The Norma Jean is bobbing at her moorings as the Kawau Cat moves in to dock. Skipper, Piers Barney is sipping a coffee and chatting with one of the crew about his family. He is able to trace his paternal ancestry back to the captain of the very first waka to arrive in New Zealand; so his love of the sea and adventure are practically part of his D.N.A.
An exceptional story-teller with seemingly boundless energy, Piers is a well known character in the area. Born in December 1945 on Motuora Island, his life on the water started at just a few months old; “My mum was a resilient woman, she used to row back and forth to Mansion House from Motuketekete Island. She kept me safe in a small washtub in the bottom of the boat. If there had of been an emergency I would have become the Moses of the Hauraki Gulf!”
Piers pulled his weight from a very early age. He clearly remembers ferrying guests between his parents boarding house in Vivian Bay and Sandspit, whilst still a boy of 10. He would stand atop an upturned beer crate to see over the helm. You would be hard pressed to find a skipper with more experience on these waters.
It was a different time, but Piers laments the lack of respect shown by some kids these days. He says boredom is a dangerous thing, and therein lays the root of youth crime and disillusionment. He takes young offenders on the Norman Jean and encourages them to take a different path in life.
For a while from in his mid-fifties he also got bored and started drinking heavily. “The doctors had never seen anyone with such terrible liver function results. I also had sclerosis and they didn’t think I’d make it through the night.”
He is now six years sober and puts the change down to having a strong inner spirit and wanting to see his grandson, Liam grow-up. His near miraculous recovery from liver cirrhosis? Well that’s thanks to his veterinarian. “I was in the vets and he had some stuff to treat animals with liver function problems. I said, right then, I’ll have a course of that. The doctors tested my liver last week and it’s good enough to transplant!”
The many stories of Piers life are photographically documented around the cabin of the Norma Jean. He was a pioneer during the early days of using helicopters in the area and there is a photo of him kissing the ground after the fuel pump gave out and the engine stopped mid-flight. There’s also a photo of the wreckage from his first ‘solo flight’. “We left the chopper running and got out to reload, the Pilot went off up the hill and I could see it started to move! I jumped in and it bloody took off! I jumped out just before it flipped and crashed. I was inches away from losing my legs in the rotor blades.”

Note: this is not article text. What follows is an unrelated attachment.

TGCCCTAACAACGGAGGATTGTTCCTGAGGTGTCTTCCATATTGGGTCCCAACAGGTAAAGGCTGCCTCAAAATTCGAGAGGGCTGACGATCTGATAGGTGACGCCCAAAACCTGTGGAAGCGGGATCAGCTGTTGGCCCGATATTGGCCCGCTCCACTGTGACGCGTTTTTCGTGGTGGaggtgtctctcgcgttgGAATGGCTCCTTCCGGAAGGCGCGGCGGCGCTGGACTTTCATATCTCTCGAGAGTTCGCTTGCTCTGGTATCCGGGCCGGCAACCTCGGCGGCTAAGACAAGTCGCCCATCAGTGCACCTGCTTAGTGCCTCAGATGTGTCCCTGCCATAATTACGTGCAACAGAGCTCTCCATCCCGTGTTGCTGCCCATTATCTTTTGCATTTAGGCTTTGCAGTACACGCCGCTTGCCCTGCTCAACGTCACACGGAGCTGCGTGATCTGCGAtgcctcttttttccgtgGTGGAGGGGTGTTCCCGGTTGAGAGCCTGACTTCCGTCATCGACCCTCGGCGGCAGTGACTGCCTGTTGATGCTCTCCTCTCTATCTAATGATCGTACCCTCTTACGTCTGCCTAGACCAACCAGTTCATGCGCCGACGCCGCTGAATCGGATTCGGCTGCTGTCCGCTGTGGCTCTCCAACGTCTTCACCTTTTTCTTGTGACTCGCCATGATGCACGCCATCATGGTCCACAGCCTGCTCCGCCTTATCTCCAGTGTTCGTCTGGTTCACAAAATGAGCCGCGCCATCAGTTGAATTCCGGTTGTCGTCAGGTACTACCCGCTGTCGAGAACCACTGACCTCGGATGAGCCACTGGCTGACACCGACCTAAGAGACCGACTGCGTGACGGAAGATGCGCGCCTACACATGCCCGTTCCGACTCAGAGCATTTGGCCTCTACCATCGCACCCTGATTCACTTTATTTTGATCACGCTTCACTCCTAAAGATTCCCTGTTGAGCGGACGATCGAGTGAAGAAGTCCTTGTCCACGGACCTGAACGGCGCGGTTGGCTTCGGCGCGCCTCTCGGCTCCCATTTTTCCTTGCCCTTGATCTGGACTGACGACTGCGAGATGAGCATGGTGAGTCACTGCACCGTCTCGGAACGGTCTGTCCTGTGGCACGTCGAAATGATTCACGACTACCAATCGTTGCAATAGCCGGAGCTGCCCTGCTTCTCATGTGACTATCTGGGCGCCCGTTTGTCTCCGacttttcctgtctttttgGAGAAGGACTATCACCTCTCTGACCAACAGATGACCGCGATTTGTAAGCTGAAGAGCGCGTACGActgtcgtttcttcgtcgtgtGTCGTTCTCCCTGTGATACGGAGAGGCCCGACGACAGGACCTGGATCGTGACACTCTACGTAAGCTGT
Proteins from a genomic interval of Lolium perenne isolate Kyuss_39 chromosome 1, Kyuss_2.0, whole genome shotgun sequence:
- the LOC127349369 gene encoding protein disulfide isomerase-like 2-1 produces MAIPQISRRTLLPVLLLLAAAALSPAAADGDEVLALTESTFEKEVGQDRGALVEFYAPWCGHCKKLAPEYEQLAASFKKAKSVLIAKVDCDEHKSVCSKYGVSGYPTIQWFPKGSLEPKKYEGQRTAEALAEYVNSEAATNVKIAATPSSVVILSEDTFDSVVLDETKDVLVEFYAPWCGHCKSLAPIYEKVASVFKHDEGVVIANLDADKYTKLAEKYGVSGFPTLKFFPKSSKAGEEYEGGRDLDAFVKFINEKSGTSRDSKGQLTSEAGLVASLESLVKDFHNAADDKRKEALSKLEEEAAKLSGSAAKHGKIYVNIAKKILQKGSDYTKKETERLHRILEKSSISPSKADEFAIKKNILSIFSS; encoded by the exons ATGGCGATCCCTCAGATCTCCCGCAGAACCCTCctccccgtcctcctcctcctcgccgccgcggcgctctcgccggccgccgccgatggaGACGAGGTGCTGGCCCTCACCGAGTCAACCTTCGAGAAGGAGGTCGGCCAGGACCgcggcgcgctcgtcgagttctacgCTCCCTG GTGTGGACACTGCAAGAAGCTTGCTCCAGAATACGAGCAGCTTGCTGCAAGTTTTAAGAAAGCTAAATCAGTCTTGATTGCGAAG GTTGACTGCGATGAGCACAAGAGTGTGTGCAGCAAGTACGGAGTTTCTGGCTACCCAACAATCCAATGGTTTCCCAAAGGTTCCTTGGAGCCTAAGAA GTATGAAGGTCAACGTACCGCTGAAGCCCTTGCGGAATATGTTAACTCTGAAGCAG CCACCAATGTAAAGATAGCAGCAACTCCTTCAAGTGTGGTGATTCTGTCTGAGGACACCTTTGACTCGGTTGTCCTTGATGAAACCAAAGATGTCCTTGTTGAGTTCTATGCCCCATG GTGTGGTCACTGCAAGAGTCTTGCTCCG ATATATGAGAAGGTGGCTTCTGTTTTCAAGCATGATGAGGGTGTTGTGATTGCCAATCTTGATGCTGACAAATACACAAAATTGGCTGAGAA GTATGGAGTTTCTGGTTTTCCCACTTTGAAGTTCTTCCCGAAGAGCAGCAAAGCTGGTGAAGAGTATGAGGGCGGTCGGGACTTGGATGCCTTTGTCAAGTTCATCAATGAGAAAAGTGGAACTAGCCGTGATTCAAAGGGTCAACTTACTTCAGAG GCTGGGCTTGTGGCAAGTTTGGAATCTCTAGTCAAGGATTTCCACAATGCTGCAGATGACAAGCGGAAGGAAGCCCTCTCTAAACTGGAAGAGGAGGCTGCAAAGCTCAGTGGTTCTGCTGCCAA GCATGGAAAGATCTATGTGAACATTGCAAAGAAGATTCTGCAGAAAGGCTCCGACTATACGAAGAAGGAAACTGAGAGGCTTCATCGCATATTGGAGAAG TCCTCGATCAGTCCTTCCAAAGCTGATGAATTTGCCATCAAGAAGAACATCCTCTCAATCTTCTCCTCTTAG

Piers is an avid environmentalist, running charters for scientists to monitor the health of the ecosystem, snorkelling trips, shark and stingray feeding, and bird watching expeditions. “The New Zealand storm petrel nesting season will start soon. I will have people from all over the world come here to see a bird that flew back from extinction in 2003. Honestly, when they see a storm petrel it’s like you or me winning lotto. They get so excited.”
A day out never feels long enough when you begin to hear the tales of his stint in the navy, learning to drive in central Auckland after having lied about having a license, drinking Kawau Cocktails, (a mix of Methylated spirits, oysters and orange juice), fossil finds, NASA scientists, being measured up for his coffin after getting electrocuted in power lines opposite an undertakers! The list goes on, but you’ll have to book a trip on the Norma Jean to find out more about those epic adventures.